The following is a reconciliation of income from continuing operations, diluted EPS from continuing operations, and effective tax rate to Adjusted Income, Adjusted EPS and Adjusted Effective Tax Rate:
 
Three Months Ended
December 31,
2012   2011
Income from continuing operations $ 161.4 $ 183.3
Non-operating pension costs 19.7 8.8
Tax effect of non-operating pension costs (7.2 ) (3.1 )
Adjusted Income $ 173.9   $ 189.0  
 
Diluted EPS from continuing operations $ 1.14 $ 1.27
Non-operating pension costs per diluted share, before tax 0.14 0.06
Tax effect of non-operating pension costs per diluted share (0.05 ) (0.02 )
Adjusted EPS $ 1.23   $ 1.31  
 
Effective tax rate 25.7 % 24.5 %
Tax effect of non-operating pension costs 0.9 % 0.4 %
Adjusted Effective Tax Rate 26.6 % 24.9 %
 
Year Ended
Fiscal 2013 September 30,
Guidance 2012
 
Diluted EPS from continuing operations $5.00 - $5.40 $ 5.13
Non-operating pension costs per diluted share, before tax 0.56 0.25
Tax effect of non-operating pension costs per diluted share (0.21) (0.09 )
Adjusted EPS $5.35 - $5.75 $ 5.29  
 

ROCKWELL AUTOMATION, INC.

OTHER SUPPLEMENTAL INFORMATION

(in millions)

 

Free Cash Flow

 
Our definition of free cash flow, which is a non-GAAP financial measure, takes into consideration capital investments required to maintain the operations of our businesses and execute our strategy. We account for share-based compensation under U.S. GAAP, which requires that we report the excess income tax benefit from share-based compensation as a financing cash flow rather than as an operating cash flow. We have added this benefit back to our calculation of free cash flow in order to generally classify cash flows arising from income taxes as operating cash flows.
 
In our opinion, free cash flow provides useful information to investors regarding our ability to generate cash from business operations that is available for acquisitions and other investments, service of debt principal, dividends and share repurchases. We use free cash flow, as defined, as one measure to monitor and evaluate performance. Our definition of free cash flow may be different from definitions used by other companies.
 
The following table summarizes free cash flow by quarter:
 
Quarter Ended
Dec. 31,       Mar. 31,       Jun. 30,       Sept. 30,       Dec. 31,
2011 2012 2012 2012 2012
Cash provided by (used for) continuing operating activities $ (189.0 ) $ 253.5 $ 264.1 $ 390.1 $ 167.3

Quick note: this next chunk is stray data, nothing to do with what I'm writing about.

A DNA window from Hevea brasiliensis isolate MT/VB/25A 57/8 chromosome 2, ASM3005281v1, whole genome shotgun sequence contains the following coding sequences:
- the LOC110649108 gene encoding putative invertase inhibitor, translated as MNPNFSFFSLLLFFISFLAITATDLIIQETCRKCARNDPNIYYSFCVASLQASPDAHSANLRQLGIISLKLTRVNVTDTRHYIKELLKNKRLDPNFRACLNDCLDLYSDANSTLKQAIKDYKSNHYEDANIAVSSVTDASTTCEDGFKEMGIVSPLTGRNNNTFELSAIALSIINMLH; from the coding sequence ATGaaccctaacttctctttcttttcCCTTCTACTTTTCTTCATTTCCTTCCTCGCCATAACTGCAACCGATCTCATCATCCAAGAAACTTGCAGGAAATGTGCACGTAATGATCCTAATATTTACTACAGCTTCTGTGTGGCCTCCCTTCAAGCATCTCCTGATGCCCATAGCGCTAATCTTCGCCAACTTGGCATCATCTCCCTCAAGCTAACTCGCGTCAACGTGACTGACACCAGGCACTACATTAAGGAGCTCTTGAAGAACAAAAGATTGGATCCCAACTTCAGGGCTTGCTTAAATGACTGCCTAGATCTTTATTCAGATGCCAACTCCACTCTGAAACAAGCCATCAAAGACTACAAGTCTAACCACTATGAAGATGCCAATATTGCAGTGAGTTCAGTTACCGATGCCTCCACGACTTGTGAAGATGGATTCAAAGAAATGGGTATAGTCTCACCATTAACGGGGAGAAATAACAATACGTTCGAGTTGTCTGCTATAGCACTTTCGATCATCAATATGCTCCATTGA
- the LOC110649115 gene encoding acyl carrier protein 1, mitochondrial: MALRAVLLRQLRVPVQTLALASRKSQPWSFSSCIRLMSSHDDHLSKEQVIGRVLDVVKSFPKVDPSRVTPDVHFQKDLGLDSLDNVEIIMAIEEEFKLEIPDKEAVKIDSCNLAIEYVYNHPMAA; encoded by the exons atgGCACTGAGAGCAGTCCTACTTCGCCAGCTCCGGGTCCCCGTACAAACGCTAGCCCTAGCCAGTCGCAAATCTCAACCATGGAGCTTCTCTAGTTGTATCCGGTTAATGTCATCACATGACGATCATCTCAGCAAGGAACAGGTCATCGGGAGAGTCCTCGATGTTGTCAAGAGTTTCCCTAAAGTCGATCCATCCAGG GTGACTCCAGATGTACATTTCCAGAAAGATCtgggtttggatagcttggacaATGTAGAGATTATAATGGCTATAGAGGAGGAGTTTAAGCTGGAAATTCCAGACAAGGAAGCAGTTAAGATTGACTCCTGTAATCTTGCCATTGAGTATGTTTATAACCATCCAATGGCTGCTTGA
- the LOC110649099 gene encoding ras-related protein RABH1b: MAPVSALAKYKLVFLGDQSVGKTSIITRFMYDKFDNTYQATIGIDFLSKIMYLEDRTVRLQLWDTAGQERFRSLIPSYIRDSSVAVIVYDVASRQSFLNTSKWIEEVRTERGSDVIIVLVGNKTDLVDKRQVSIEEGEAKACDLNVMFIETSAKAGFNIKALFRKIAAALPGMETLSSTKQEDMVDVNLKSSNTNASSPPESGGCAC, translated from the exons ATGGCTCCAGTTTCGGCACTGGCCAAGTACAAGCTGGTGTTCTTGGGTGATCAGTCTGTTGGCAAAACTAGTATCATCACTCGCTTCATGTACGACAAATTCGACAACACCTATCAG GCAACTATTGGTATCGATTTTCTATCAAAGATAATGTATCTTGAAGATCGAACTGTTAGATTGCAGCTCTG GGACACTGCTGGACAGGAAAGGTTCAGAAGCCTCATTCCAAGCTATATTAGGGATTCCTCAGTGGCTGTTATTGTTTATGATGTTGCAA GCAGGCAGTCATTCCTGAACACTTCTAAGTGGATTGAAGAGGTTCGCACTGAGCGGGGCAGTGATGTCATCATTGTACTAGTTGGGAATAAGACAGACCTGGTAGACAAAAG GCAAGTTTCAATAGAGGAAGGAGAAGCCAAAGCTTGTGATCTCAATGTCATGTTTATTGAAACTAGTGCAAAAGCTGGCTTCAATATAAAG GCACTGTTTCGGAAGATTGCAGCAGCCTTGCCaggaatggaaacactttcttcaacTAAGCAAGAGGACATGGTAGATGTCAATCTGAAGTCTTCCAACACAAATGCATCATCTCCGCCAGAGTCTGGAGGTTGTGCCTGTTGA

Capital expenditures of continuing operations (31.6 ) (30.9 ) (32.4 ) (44.7 ) (21.6 )
Excess income tax benefit from share-based compensation 9.8   7.0   0.5   1.2   10.6  

Free cash flow1

$ (210.8 ) $ 229.6   $ 232.2   $ 346.6   $ 156.3  
 

1

Free cash flow for the first quarter of fiscal 2012 includes a discretionary pre-tax contribution to the Company’s U.S. pension trust of $300 million.
 

Return On Invested Capital

Our press release contains information regarding Return On Invested Capital (ROIC), which is a non-GAAP financial measure. We believe that ROIC is useful to investors as a measure of performance and of the effectiveness of the use of capital in our operations. We use ROIC as one measure to monitor and evaluate performance. Our measure of ROIC may be different from that used by other companies. We define ROIC as the percentage resulting from the following calculation:

(a) Income from continuing operations, before interest expense, income tax provision, and purchase accounting depreciation and amortization, for the most recent twelve months, divided by;

(b) average invested capital for the year, calculated as a five quarter rolling average using the sum of short-term debt, long-term debt, shareowners’ equity, and accumulated amortization of goodwill and other intangible assets, minus cash and cash equivalents and short-term investments, multiplied by;

(c) one minus the effective tax rate for the twelve-month period.

ROIC is calculated as follows:

 
Twelve Months Ended
December 31,
2012   2011
(a) Return
Income from continuing operations $ 715.1 $ 730.3
Interest expense 60.5 59.7
Income tax provision 225.1 193.5
Purchase accounting depreciation and amortization 20.0   20.0  
Return 1,020.7   1,003.5  
 
(b) Average invested capital
Short-term debt 257.8 70.0
Long-term debt 905.0 905.0
Shareowners’ equity 1,925.5 1,788.6
Accumulated amortization of goodwill and intangibles 760.0 725.5
Cash and cash equivalents (871.9 ) (936.9 )
Short-term investments (302.5 ) (30.0 )
Average invested capital 2,673.9   2,522.2  
 
(c) Effective tax rate
Income tax provision 225.1 193.5
Income from continuing operations before income taxes $ 940.2   $ 923.8  
Effective tax rate 23.9 % 20.9 %
 
(a) / (b) * (1-c) Return On Invested Capital 29.0 % 31.5 %
 

More Stories By Business Wire

Copyright © 2009 Business Wire. All rights reserved. Republication or redistribution of Business Wire content is expressly prohibited without the prior written consent of Business Wire. Business Wire shall not be liable for any errors or delays in the content, or for any actions taken in reliance thereon.

@ThingsExpo Stories
The 3rd International Internet of @ThingsExpo, co-located with the 16th International Cloud Expo - to be held June 9-11, 2015, at the Javits Center in New York City, NY - announces that its Call for Papers is now open. The Internet of Things (IoT) is the biggest idea since the creation of the Worldwide Web more than 20 years ago.